Currently, the European Union and its member states spend about three billion euros a year on various forms of alternative and renewable energy but this sum is not sufficient, the report said.
Annual spending should be raised to eight billion euros if Europe is to meet its goal of cutting carbon emissions 20 percent from 1990 levels by 2020.
"Today we have a unique opportunity to change an energy model based on polluting, scarce and risky fossil fuels, into a clean, sustainable and less dependent one," said Andris Piebalgs, the EU's energy commissioner, at a press conference in Brussels Wednesday.
A roadmap for future energy research spending
Dubbed the Strategic Energy Technology Plan (SET), the Commission's report emphasized that additional investment to promote technologies such as solar and wind power was urgently needed.
"Locked-in investments, vested interests, as well as the high risks and need for significant investments in less profitable alternatives, mean that change will be slow without a major push," the study said.
The Commission report is a roadmap that will help set funding priorities within the European Commission, the EU's executive branch, and the member states.
Coordinating research and development among the EU's 27 member governments will be difficult, said energy economist Claudia Kemfert of Berlin's DIW research institute.
"Individual member countries have to decide how much they want to spend and what they spend it on," Kemfert told Deutsche Welle. "There will be pressure for them to spend the money in their own countries."
The bulk of the new funding would come from the private sector and member states. The EU's European Trading System for CO2 credits and the European Investment Bank will also provide some financing.
Solar and carbon capture the big winners
Solar power projects receive the most attention in the SET study, with 16 billion euros of funding proposed for the next decade with the goal of producing 15 percent of the EU's electricity from solar power by 2020.
Some of the solar research projects supported by the SET roadmap include new ways to build photovoltaic cells more cheaply and quickly than today and for further research in the field of concentrated solar power, which uses the sun's energy to create heat that powers turbines.
"Solar power has the greatest potential but also has the highest costs at the moment," said Kemfert. "Those costs will decline but it will take investment to do that."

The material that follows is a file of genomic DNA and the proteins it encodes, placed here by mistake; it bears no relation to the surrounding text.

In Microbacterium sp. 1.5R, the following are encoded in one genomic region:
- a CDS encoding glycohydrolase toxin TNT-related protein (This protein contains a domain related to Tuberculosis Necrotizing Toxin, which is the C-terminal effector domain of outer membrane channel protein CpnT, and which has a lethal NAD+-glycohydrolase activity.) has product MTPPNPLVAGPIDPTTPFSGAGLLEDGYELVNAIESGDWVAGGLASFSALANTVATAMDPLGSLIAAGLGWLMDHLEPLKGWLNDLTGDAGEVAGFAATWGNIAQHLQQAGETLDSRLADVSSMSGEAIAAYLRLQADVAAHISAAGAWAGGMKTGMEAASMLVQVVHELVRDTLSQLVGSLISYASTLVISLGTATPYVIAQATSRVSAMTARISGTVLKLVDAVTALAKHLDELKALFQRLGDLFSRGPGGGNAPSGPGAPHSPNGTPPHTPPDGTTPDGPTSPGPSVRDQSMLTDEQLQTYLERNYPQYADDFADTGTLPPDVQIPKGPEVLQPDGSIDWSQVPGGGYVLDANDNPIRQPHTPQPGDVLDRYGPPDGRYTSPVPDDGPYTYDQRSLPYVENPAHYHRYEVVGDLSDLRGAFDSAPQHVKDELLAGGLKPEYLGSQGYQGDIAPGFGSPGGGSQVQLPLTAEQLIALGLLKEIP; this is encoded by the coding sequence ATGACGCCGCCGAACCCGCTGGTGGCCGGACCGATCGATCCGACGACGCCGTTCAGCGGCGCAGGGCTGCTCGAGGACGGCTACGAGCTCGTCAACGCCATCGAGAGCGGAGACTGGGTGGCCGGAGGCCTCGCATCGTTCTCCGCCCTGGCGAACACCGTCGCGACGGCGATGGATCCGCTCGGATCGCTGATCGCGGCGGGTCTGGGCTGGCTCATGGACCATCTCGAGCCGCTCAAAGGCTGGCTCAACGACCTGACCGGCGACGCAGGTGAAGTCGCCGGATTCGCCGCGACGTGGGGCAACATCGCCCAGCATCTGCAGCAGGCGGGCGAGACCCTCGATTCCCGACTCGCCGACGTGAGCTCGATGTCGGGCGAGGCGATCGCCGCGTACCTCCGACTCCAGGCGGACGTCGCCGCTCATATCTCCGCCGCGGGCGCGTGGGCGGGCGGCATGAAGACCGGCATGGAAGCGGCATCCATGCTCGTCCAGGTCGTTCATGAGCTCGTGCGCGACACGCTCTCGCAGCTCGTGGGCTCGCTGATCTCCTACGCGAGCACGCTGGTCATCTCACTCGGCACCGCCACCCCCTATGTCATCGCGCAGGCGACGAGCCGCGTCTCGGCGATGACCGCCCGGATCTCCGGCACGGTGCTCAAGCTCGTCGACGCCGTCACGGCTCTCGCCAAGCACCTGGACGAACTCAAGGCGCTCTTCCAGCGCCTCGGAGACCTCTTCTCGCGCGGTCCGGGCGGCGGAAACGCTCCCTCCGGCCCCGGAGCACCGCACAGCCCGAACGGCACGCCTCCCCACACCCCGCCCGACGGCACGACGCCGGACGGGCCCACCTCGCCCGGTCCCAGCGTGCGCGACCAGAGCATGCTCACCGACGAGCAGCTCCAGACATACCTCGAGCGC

A German consortium known as Desertec has proposed using concentrated solar power to build a network of power plants across the deserts of North Africa and the Middle East which would export much of their electricity to Europe at a cost of approximately 400 billion euros by 2050.
Carbon capture and storage technologies, which inject carbon dioxide emitted by coal power plants into the ground rather than releasing the emissions into the atmosphere, would receive 13 billion euros in funding according to the EU roadmap, the second-highest sum in the report.
Wind energy gets less
Additional research funds would also flow into research for biofuels, nuclear power, improving energy efficiency and building 'smart grid' technology which will create a unified European electricity grid that can accommodate renewable forms of energy.
Wind energy, which already provides a significant amount of electricity in Germany and Spain, would receive six billion euros of additional funding under the plan, which would enable wind power to supply 20 percent of the EU's electricity needs by 2020.
Calling the funding proposal "a step in the right direction," Hermann Albers, head of Germany's wind power federation was also critical of the Commissions funding suggestions, noting that wind power already produced seven percent of Germany's electricity.
"The foreseen investments in wind energy are clearly too small in comparison to CCS and nuclear technology," Albers told Deutsche Welle. "Some rethinking on the EU level is urgently needed."
New jobs and energy security
In addition to helping Europe meet its carbon reduction goals, the report emphasized that targeted investments in the renewable energy sector could stimulate the development of new industries and jobs and provide Europe with an economic advantage in the decades ahead.
The additional 50 billion euros worth of spending could create as many as 600,000 new jobs, with the European renewable energy sector employing as many as 2.8 million people by 2020, the study said.
Europe's energy security would also be improved by increasing the use of renewable fuels, the report said. Currently, 80 percent of European electricity production is derived from fossil fuels, much of which is imported from outside of the EU.
Author: Brett Neely (dpa/Reuters)
Editor: Sam Edmonds